Old Brooklyn is 'poised to pop' with launch of new business plan competition

Thanks to the success of Gordon Square, 5th Street Arcades and other communities, business plan competitions are all the rage these days. Now the Old Brooklyn and St. Clair-Superior communities in Cleveland and the city of Shaker Heights are launching individual programs to help existing businesses and attract new businesses. The programs are being funded through the Economic and Community Development Institute (ECDI), which received a $30,000 grant from a fund seeded by Huntington Bank at the Ohio Capital Income Corporation.

The three communities were chosen by Huntington. “The grant was given to support these three neighborhoods,” says Eric Diamond, ECDI executive vice president of lending. “We went to these neighborhoods and asked, ‘What would you find most helpful?’” Each community came up with its own idea for encouraging economic development.

Old Brooklyn Community Development Corporation (OBCDC) is hosting a business plan competition that offers applicants a chance to win training and grant funding to launch their businesses. The goal is to fill vacant storefronts along the area's main streets, redevelop former garage and service facilities, and fill up office space. 

All eligible applicants will receive "business canvas plan training" from ECDI. A canvas plan is essentially a basic business plan. Eight finalists will then be chosen to receive more advanced business training from ECDI before pitching their businesses to a panel of judges in June. The finalists will be eligible for a chance to win up to $10,000 in grant money, additional training and financial incentives.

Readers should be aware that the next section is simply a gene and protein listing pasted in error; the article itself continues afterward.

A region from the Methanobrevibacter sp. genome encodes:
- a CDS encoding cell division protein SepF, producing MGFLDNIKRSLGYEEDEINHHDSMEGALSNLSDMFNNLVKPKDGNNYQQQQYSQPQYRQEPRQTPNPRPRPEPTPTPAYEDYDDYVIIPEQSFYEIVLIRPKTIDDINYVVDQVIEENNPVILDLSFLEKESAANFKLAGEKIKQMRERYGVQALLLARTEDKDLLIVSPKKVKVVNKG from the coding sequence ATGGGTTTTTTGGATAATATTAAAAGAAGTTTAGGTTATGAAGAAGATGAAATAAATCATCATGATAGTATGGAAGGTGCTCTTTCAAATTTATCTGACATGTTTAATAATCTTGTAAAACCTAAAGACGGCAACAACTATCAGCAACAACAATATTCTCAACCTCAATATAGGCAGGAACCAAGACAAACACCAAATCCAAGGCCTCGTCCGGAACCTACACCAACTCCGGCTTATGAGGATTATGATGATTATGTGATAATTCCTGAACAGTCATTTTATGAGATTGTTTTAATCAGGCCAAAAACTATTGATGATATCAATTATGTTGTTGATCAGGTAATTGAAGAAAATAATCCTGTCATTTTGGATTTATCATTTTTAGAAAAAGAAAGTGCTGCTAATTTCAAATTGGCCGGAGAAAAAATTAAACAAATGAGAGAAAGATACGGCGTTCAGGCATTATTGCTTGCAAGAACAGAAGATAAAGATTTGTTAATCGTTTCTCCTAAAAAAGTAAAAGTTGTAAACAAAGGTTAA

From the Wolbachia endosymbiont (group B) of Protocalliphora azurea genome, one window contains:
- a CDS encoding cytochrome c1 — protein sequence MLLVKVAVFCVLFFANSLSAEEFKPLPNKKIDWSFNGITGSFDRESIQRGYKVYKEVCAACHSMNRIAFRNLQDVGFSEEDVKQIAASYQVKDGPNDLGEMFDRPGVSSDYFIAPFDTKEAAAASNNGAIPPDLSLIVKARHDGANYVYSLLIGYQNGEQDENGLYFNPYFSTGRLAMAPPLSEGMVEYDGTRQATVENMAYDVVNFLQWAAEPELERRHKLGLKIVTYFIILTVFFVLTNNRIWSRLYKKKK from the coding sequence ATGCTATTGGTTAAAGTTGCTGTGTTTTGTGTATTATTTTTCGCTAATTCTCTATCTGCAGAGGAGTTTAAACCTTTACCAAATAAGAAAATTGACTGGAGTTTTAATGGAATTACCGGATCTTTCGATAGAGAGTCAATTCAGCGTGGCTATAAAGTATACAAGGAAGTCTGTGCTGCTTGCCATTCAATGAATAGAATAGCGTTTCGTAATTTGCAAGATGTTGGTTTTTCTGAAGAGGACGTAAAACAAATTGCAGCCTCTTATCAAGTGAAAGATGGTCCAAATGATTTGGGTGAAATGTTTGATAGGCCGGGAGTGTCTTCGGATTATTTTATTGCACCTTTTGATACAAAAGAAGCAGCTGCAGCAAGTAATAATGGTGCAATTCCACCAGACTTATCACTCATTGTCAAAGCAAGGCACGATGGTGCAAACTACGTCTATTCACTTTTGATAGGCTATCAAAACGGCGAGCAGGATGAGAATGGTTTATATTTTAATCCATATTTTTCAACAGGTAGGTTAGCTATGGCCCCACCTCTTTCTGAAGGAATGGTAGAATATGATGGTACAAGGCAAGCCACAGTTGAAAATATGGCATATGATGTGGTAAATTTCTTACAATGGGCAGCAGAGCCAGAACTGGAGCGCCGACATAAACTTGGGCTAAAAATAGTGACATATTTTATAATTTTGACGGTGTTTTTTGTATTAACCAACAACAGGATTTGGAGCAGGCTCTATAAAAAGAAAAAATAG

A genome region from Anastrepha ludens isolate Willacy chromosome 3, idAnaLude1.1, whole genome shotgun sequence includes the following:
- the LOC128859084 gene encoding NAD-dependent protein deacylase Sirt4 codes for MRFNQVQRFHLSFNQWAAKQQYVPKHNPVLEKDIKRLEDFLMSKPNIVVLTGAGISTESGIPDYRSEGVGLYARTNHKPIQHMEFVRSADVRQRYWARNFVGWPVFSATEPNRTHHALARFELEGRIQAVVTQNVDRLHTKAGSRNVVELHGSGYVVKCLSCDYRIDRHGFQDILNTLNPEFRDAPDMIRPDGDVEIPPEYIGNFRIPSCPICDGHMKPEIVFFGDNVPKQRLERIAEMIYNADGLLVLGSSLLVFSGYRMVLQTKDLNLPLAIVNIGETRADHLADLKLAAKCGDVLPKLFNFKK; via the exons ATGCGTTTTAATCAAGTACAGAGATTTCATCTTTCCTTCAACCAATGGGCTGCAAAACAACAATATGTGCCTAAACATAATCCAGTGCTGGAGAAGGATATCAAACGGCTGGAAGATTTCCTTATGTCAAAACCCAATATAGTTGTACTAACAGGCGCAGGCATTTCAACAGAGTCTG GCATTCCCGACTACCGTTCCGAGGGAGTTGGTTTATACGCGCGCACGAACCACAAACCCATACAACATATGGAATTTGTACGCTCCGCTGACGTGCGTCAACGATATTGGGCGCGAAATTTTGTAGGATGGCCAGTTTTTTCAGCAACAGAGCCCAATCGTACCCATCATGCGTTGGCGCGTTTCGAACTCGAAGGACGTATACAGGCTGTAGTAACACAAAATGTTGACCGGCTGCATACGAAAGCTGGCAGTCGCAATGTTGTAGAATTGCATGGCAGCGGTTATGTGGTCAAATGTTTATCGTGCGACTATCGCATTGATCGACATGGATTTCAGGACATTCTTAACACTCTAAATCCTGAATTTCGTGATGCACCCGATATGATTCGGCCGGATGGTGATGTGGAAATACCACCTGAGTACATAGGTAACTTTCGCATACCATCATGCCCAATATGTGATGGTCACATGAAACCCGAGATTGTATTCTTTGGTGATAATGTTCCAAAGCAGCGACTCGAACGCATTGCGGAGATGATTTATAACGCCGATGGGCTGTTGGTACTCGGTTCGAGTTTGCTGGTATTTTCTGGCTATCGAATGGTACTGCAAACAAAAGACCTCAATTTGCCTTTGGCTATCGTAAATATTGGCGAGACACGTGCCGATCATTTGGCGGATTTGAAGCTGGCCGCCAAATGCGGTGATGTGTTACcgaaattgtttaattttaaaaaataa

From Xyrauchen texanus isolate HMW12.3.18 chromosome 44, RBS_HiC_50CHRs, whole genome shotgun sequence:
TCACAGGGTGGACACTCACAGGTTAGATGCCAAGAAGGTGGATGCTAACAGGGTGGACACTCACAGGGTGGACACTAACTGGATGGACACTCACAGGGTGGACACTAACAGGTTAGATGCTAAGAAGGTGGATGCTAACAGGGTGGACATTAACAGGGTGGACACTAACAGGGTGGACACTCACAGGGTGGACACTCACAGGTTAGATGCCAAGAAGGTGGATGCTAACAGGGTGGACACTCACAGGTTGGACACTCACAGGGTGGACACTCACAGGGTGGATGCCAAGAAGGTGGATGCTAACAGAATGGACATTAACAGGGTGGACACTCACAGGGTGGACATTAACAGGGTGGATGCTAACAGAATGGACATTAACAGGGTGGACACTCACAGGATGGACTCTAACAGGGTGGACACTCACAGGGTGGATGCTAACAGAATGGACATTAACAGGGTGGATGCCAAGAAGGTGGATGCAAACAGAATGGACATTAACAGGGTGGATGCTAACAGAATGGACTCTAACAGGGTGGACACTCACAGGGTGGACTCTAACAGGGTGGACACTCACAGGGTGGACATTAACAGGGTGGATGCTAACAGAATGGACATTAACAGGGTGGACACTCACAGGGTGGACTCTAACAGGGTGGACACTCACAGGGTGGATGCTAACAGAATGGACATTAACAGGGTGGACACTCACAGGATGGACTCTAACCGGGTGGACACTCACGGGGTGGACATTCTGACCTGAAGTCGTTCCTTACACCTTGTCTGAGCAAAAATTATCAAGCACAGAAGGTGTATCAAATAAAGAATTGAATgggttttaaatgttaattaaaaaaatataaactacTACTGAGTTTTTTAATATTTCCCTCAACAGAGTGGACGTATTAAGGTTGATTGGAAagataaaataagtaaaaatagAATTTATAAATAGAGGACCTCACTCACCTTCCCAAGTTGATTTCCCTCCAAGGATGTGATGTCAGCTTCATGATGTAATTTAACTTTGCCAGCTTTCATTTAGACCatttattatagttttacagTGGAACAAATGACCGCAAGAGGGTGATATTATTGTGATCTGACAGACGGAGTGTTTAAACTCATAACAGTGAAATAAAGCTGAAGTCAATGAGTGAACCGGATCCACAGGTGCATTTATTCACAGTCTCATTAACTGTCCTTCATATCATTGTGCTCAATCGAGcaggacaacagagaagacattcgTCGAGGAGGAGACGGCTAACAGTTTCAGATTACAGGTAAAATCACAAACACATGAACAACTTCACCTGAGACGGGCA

“We could select all of them, or we could select a small batch of them,” says Jason Powers, OBCDC director of marketing and development. "We hope to come out of this with some funded businesses, all of them trained, and considering Old Brooklyn as a place to grow their businesses.”

All types of businesses, from new concepts to existing companies, will be considered, says Powers. The once-sleepy neighborhood is on the rise and its accessible location in Cleveland makes it a prime draw for new restaurants, bars and retail shops. “Old Brooklyn is just poised to pop,” he says. “Everyone’s just really, really ready. We’re looking for those next things.”

Interested business owners have until April 24th to apply.

Meanwhile, St. Clair-Superior plans to focus on assisting existing businesses in the neighborhood. Experts from ECDI and Business Advisers of Cleveland will assess participating companies in everything from their sales to social media to financing. The companies will then get training and support in the area where they need help. The program should launch next week, according to Diamond.

Shaker Heights is also considering a business competition similar to the Old Brooklyn model, but the details are not cemented yet. The Shaker program should launch later this year.

Karin Connelly Rice
Karin Connelly Rice

About the Author: Karin Connelly Rice

Karin Connelly Rice enjoys telling people's stories, whether it's a promising startup or a life's passion. Over the past 20 years she has reported on the local business community for publications such as Inside Business and Cleveland Magazine. She was editor of the Rocky River/Lakewood edition of In the Neighborhood and was a reporter and photographer for the Amherst News-Times. At Fresh Water she enjoys telling the stories of Clevelanders who are shaping and embracing the business and research climate in Cleveland.